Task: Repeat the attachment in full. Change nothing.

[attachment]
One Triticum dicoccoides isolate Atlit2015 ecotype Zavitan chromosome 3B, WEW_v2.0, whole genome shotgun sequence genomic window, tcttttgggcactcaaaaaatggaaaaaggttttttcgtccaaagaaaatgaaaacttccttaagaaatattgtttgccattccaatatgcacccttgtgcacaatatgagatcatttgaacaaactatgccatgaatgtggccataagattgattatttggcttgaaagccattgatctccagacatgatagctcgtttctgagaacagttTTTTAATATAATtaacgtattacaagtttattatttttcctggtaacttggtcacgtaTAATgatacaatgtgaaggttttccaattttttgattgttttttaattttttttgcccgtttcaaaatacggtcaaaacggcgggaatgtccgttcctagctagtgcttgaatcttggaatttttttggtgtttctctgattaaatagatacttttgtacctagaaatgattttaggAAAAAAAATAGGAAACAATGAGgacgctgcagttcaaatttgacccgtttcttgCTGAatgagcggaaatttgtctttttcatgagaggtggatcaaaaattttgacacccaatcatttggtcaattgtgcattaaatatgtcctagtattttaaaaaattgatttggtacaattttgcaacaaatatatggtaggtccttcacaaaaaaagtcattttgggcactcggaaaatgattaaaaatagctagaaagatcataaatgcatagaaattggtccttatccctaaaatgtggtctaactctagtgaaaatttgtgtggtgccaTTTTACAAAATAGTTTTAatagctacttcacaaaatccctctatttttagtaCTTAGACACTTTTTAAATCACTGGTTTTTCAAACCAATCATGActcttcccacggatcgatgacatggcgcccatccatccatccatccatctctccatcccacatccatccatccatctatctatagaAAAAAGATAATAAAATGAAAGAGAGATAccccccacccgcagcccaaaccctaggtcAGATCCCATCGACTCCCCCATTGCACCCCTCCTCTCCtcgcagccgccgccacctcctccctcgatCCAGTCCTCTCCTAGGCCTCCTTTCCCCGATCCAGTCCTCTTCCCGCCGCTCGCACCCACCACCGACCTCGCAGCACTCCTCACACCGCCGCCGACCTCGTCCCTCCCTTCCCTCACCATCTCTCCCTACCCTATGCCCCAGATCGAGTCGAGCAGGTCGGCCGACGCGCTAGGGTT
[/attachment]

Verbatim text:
One Triticum dicoccoides isolate Atlit2015 ecotype Zavitan chromosome 3B, WEW_v2.0, whole genome shotgun sequence genomic window, tcttttgggcactcaaaaaatggaaaaaggttttttcgtccaaagaaaatgaaaacttccttaagaaatattgtttgccattccaatatgcacccttgtgcacaatatgagatcatttgaacaaactatgccatgaatgtggccataagattgattatttggcttgaaagccattgatctccagacatgatagctcgtttctgagaacagttTTTTAATATAATtaacgtattacaagtttattatttttcctggtaacttggtcacgtaTAATgatacaatgtgaaggttttccaattttttgattgttttttaattttttttgcccgtttcaaaatacggtcaaaacggcgggaatgtccgttcctagctagtgcttgaatcttggaatttttttggtgtttctctgattaaatagatacttttgtacctagaaatgattttaggAAAAAAAATAGGAAACAATGAGgacgctgcagttcaaatttgacccgtttcttgCTGAatgagcggaaatttgtctttttcatgagaggtggatcaaaaattttgacacccaatcatttggtcaattgtgcattaaatatgtcctagtattttaaaaaattgatttggtacaattttgcaacaaatatatggtaggtccttcacaaaaaaagtcattttgggcactcggaaaatgattaaaaatagctagaaagatcataaatgcatagaaattggtccttatccctaaaatgtggtctaactctagtgaaaatttgtgtggtgccaTTTTACAAAATAGTTTTAatagctacttcacaaaatccctctatttttagtaCTTAGACACTTTTTAAATCACTGGTTTTTCAAACCAATCATGActcttcccacggatcgatgacatggcgcccatccatccatccatccatctctccatcccacatccatccatccatctatctatagaAAAAAGATAATAAAATGAAAGAGAGATAccccccacccgcagcccaaaccctaggtcAGATCCCATCGACTCCCCCATTGCACCCCTCCTCTCCtcgcagccgccgccacctcctccctcgatCCAGTCCTCTCCTAGGCCTCCTTTCCCCGATCCAGTCCTCTTCCCGCCGCTCGCACCCACCACCGACCTCGCAGCACTCCTCACACCGCCGCCGACCTCGTCCCTCCCTTCCCTCACCATCTCTCCCTACCCTATGCCCCAGATCGAGTCGAGCAGGTCGGCCGACGCGCTAGGGTT